According to the manufacturer’s instructions, total RNA was extracted using the RNAiso plus (Takara, Japan). Its quantity and quality were measured by a NanoVue spectrophotometer (GE Healthcare, NJ), with 260/280 ratio of 1.8–2.0. Reverse transcribed into cDNA using the PrimeScript™ RT reagent Kit (Takara, Japan) following the manufacturer’s instructions. Quantitative PCR analyses were performed on a LightCycler® 480 System (Roche) using the SYBR Green PCR Master Mix (Takara, Japan). The relative amount of RNA for each gene was normalized against β-actin (as the housekeeping gene) and analyzed using the 2−ΔΔCt method. Amplification procedures were: pre-denaturation at 95°C for 10 min, and 40 cycles of denaturation at 95°C for 30 s, annealing at 60°C for 1 min, and extension at 72°C for 30 s. Primers designed to detect the gene expression of inflammatory cytokines, primers used in this experiment were: Mouse NLRP3:5’-AGGCTGCTATCTGGAGGAACT-3’ forward; and 5’-CCTTTCTCGGGCGGGTAATC-3’ reverse. Mouse NLRP1:5’-CCATAGAGGAGCAGGCAGGTC-3’ forward; and 5’-TTGGGTCCACATCCTCTTGAC-3’ reverse. Mouse NLRP6:5’-TGAGACCAGTTTAGCCCAGA-3’ forward; and 5’-CTGGCACTGGCTCATAGAAC-3’ reverse. Mouse NLRC4:5’-CAGGTCACAGAAGAAGACCTGA-3’ forward; and 5’-ACTTCCCTTTGCCAGACTCG-3’ reverse. Mouse AIM2:5’-GCCGCCATGCTTCCTTAACT-3’ forward; and 5’-CTGTCTTGTTCCCACTGCCT-3’ reverse. Mouse IL-1β:5’ -CAGGCAGGCAGTATCACTCATTG-3’ forward; and 5’-CGTCACACACCAGCAGGTTATC-3’ reverse. Mouse IL-6:5’-GAGAAAAGAGTTGTGCAATG-3’ forward; and 5’-ATTTTCAATAGGCAAATTTC-3’ reverse. Mouse TNF-a: 5’-AGCCGATGGGTTGTACCT-3’ forward; and 5’-TGAGTTGGTCCCCCTTCT-3’ reverse. Mouse IL-18:5’-GCCTGTGTTCGAGGATATGACT-3’, forward; 5’-CCTTCACAGAGAGGGTCACAG-3’, reverse. Mouse β-actin:5’-AGTGTGACGTTGACATCCGTA-3’ forward;and 5’-GCCAGAGCAGTAATCTCCTTCT-3’ reverse.

Histopathological Examinations

Small segments of distal colon specimens were obtained and fixed with 4% paraformaldehyde (Servicebio, Wuhan) for 24 h at room temperature. Collected tissue samples were then embedded in paraffin, serially sectioned at 5 µm thick sections and stained section with hematoxylin and eosin (H&E) for morphological analysis. The histological analysis was performed as previously described (22). In brief, the sections were graded as to inflammation severity, inflammation extent and crypt damage scores were calculated by multiplying the score for these grades by their percentage involvement, giving a minimum score of 0 and a maximum score of 40: cellular infiltration (0–5), deterioration of crypt architecture (crypt damage, 0–4), extent of mucosal ulceration (0–3), and absence or presence of submucosal edema (0 and 1). Our histopathological scores were evaluated by two doctors of clinical pathology who were blinded to the group.

Immunofluorescence Staining

To localize the expression of BAFF, paraffin section of colonic tissues (5 μm) were dewaxed, rehydration and conducted antigen heat retrieval in citrate buffer followed by blocking with 10% donkey serum for 30 min at room temperature. Next, sections were incubated with overnight with anti-BAFF antibody (1:100 dilution, ABclonal Technology) and F4/80 antibody (7.5 ug/ml, Abcam) overnight at 4°C. After washing with PBS for 3 times, slides were stained with F4/80 corresponding fluorescent secondary antibody anti-Rat (1:100 dilution, ABclonal Technology) and BAFF corresponding fluorescent secondary antibody anti-Rabbit (1:500 dilution, Abcam) for 1 h at room temperature. Sections were washed three times and nuclei were stained with 4′,6-diamidino-2- phenylindole (DAPI) (AntGene Biotechnology) for 10 min at room temperature. Images were captured using confocal laser scanning microscope (Olympus).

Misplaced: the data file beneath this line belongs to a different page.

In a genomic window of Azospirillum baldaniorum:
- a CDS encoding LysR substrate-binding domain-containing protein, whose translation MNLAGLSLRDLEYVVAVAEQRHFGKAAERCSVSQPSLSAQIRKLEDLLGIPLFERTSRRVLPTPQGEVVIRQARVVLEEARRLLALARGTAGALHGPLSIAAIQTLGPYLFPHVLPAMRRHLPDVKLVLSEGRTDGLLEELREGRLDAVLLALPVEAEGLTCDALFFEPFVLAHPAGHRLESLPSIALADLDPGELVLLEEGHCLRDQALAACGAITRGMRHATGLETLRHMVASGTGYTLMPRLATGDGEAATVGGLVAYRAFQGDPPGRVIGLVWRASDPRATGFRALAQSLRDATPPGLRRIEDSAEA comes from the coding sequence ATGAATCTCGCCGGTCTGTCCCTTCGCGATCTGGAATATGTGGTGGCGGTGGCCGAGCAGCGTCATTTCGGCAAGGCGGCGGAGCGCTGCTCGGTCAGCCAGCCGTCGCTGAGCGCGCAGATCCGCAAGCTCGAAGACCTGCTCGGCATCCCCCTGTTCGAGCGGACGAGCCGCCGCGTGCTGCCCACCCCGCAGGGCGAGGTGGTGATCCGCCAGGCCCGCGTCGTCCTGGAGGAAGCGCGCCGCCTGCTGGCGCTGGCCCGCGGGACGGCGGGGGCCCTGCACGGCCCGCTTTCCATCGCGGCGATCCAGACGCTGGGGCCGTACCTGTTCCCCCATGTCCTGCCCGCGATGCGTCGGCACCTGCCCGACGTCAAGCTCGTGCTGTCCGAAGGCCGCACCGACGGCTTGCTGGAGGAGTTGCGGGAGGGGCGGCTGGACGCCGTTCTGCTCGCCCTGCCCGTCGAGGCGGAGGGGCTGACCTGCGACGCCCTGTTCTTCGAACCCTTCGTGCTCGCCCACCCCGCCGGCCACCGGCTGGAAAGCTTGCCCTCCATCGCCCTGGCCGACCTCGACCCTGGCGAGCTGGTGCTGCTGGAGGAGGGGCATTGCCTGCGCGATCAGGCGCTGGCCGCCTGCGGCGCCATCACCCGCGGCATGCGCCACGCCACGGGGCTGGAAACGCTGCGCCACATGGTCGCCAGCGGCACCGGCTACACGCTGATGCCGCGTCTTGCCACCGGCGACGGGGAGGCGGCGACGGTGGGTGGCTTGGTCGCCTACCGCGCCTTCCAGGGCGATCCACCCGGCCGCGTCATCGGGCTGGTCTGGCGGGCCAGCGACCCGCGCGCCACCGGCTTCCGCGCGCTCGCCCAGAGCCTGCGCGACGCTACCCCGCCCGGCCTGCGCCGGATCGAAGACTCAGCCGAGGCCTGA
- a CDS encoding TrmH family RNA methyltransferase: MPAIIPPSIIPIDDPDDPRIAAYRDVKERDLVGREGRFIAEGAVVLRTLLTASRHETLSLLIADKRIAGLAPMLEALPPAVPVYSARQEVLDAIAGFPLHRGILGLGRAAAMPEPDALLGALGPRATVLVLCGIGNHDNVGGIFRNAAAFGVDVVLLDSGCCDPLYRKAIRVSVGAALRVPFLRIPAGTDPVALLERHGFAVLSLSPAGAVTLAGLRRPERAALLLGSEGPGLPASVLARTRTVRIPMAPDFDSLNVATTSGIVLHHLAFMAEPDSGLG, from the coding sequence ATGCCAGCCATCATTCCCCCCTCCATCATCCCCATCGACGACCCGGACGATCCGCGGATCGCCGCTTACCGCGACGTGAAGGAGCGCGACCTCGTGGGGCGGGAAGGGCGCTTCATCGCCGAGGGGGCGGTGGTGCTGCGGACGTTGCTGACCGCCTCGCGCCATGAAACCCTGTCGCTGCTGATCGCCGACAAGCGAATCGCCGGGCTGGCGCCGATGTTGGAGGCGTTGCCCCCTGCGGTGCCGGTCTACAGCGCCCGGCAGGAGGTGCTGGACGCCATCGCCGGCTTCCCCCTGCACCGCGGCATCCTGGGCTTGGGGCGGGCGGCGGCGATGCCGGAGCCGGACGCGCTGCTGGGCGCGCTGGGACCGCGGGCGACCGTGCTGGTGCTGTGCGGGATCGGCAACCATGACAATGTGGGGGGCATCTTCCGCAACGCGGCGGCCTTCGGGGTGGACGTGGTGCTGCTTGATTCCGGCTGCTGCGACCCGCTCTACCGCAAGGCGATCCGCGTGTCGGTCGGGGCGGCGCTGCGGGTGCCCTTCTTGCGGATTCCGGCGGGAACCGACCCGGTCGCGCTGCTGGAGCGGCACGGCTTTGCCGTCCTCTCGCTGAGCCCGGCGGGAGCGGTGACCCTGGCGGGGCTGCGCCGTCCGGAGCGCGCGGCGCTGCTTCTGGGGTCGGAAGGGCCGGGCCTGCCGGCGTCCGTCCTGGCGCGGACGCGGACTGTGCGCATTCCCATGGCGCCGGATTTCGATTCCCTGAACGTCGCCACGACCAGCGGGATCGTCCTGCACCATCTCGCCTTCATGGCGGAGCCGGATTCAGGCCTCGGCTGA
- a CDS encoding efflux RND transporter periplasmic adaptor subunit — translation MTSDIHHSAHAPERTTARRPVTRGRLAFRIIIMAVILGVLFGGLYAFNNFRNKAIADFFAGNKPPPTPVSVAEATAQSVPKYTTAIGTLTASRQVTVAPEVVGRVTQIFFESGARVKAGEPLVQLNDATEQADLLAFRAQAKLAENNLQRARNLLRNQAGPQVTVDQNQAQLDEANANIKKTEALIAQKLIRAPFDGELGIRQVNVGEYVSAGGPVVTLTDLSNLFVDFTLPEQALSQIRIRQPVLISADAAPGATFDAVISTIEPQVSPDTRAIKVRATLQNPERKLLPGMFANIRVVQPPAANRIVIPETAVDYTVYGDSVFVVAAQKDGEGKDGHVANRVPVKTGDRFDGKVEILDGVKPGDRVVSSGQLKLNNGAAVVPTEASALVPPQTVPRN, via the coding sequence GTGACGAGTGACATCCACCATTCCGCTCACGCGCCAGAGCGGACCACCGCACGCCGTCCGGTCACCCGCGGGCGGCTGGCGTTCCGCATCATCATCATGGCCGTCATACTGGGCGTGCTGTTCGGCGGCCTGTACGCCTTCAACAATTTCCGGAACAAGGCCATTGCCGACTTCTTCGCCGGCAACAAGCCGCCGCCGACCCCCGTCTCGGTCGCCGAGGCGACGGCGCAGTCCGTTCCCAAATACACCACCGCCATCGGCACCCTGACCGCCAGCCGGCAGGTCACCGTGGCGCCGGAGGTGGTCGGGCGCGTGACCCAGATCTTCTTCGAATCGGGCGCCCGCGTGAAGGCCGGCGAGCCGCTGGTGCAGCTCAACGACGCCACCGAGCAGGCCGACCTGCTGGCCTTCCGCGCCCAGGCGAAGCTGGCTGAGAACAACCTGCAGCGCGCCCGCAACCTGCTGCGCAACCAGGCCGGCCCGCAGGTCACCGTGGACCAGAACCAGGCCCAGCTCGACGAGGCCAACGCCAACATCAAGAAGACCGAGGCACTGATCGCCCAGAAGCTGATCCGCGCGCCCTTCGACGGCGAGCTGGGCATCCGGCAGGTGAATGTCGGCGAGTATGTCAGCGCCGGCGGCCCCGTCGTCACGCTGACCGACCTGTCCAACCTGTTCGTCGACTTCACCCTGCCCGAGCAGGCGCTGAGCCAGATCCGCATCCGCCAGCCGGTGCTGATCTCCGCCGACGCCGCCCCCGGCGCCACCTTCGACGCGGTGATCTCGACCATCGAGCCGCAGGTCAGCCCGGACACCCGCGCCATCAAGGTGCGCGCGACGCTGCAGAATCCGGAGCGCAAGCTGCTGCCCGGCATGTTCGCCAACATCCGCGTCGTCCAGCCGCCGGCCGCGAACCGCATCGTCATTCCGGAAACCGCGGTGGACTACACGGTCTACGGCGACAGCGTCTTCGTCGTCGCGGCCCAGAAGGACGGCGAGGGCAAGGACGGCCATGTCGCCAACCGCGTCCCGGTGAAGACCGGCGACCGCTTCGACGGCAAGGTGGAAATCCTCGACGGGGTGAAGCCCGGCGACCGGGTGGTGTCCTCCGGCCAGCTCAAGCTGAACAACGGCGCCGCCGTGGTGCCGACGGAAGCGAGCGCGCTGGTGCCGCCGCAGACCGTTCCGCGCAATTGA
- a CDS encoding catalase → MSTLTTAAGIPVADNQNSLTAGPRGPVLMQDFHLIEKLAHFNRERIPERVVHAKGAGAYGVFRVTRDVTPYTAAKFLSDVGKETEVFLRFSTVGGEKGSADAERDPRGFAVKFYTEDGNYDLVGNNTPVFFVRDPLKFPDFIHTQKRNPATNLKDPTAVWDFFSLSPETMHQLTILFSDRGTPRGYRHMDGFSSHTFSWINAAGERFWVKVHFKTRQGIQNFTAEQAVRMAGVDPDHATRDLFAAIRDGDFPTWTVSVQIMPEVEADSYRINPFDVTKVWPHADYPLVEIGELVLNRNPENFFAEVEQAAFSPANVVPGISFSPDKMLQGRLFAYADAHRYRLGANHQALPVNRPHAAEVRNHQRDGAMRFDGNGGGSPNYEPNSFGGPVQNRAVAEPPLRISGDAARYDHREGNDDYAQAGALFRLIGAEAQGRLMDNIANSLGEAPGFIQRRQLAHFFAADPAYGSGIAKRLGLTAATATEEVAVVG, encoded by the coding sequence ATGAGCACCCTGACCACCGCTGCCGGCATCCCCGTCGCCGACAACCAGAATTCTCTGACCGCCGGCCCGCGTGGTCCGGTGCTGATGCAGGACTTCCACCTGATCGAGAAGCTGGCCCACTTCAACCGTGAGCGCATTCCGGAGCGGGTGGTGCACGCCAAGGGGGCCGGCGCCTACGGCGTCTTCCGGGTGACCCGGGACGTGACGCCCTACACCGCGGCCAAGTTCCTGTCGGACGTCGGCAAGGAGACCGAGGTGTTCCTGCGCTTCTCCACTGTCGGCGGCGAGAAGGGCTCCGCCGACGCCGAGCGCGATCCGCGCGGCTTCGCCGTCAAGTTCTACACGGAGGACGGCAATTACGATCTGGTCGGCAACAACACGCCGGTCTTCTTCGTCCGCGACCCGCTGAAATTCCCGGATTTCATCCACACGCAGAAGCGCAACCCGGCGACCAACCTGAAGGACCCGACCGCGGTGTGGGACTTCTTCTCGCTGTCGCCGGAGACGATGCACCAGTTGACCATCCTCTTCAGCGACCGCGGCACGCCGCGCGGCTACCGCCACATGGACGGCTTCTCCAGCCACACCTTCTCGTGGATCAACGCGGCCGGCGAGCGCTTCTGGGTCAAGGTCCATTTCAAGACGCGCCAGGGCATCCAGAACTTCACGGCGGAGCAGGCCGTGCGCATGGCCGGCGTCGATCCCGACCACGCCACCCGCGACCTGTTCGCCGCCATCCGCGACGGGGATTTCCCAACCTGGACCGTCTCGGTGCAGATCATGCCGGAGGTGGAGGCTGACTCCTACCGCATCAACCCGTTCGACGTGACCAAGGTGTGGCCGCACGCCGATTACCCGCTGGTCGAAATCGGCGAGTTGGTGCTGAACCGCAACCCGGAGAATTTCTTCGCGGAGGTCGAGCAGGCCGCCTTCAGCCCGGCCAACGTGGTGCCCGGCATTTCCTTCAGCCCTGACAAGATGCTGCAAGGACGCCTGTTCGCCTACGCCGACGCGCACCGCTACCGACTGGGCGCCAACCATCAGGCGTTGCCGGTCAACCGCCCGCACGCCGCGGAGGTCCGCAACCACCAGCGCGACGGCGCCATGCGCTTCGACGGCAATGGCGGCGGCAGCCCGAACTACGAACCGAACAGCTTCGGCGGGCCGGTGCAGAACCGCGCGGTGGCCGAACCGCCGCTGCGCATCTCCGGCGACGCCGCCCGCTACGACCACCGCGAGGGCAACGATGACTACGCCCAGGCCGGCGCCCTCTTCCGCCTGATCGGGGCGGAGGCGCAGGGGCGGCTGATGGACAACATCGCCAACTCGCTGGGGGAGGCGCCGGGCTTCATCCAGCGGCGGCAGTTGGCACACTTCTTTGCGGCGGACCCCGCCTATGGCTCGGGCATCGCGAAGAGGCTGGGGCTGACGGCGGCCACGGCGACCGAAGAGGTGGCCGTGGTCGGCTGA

Enzyme-Linked Immunosorbent Assay (ELISA)

BAFF concentrations in sera, tissue homogenates or cell supernatants were detected using the mouse BAFF quantikine ELISA kit (R&D systems) following the manufacturer’s instructions. Concentrations of interleukin 18 (IL-18) was also measured using ELISA kits (Bioswamp). ELISA for the determination of IL-18 in cell supernatant or mouse serum. The quantitative range of mouse BAFF quantikine ELISA kit was between 8 and 781 pg/ml. The quantitative range of mouse IL-18 quantikine ELISA kit was between 10 and 800 pg/ml. Samples from tissues, sera or cell supernatants were diluted 2–4 times for measuring.

Western Blot

Total protein was extracted from intestinal tissues or cell lysates using radioimmunoprecipitation assay (RIPA) buffer (Beyotime, Biotechnology), which contained a protease and phosphatase inhibitor Cocktail (MedChemExpress). Proteins were quantified using a bicinchoninic acid (BCA) protein assay kit (Vazyme). Protein lysates were separated by 10 or 15% sodium dodecyl sulfate polyacrylamide gel electrophoresis (SDS-PAGE) (Shanghai EpiZyme Biotechnology Co.) then transferred onto polyvinylidene diflfluoride membranes (Millipore Corp., MA, USA). Membranes were blocked with blocking buffer composed of 5× rapid closure solution (Shanghai EpiZyme Biotechnology Co.) in Tris-buffered saline with 0.1% Tween-20 for 15 min at room temperature. Membranes were then incubated with primary antibodies at 4 °C for overnight and horse radish peroxidase (HRP) conjugated secondary antibodies (Cell Signaling Technology, USA). Proteins were visualized using an electrochemical luminescence (ECL) kit (Thermo Fisher Scientific) and chemiluminescence imaging system (Bio-Rad). The following primary antibodies were used: anti-NLRP3 (Cell Signaling Technology, USA), anti-ASC (Cell Signaling Technology, USA), anti-cleaved-IL-1β (Cell Signaling Technology, USA), anti-cleaved-caspase-1 (Cell Signaling Technology, USA), anti-p-IKKα/β (Cell Signaling Technology, USA), anti-IKKα/β (Cell Signaling Technology, USA), anti-p-p65 (Cell Signaling Technology, USA), anti-p65 (Cell Signaling Technology, USA), anti-p-IKBα (Cell Signaling Technology, USA), anti-IKBα (Cell Signaling Technology, USA) and glyceraldehyde-phosphate dehydrogenase (GAPDH) (Antgene Biotechnology).

Cell Cultures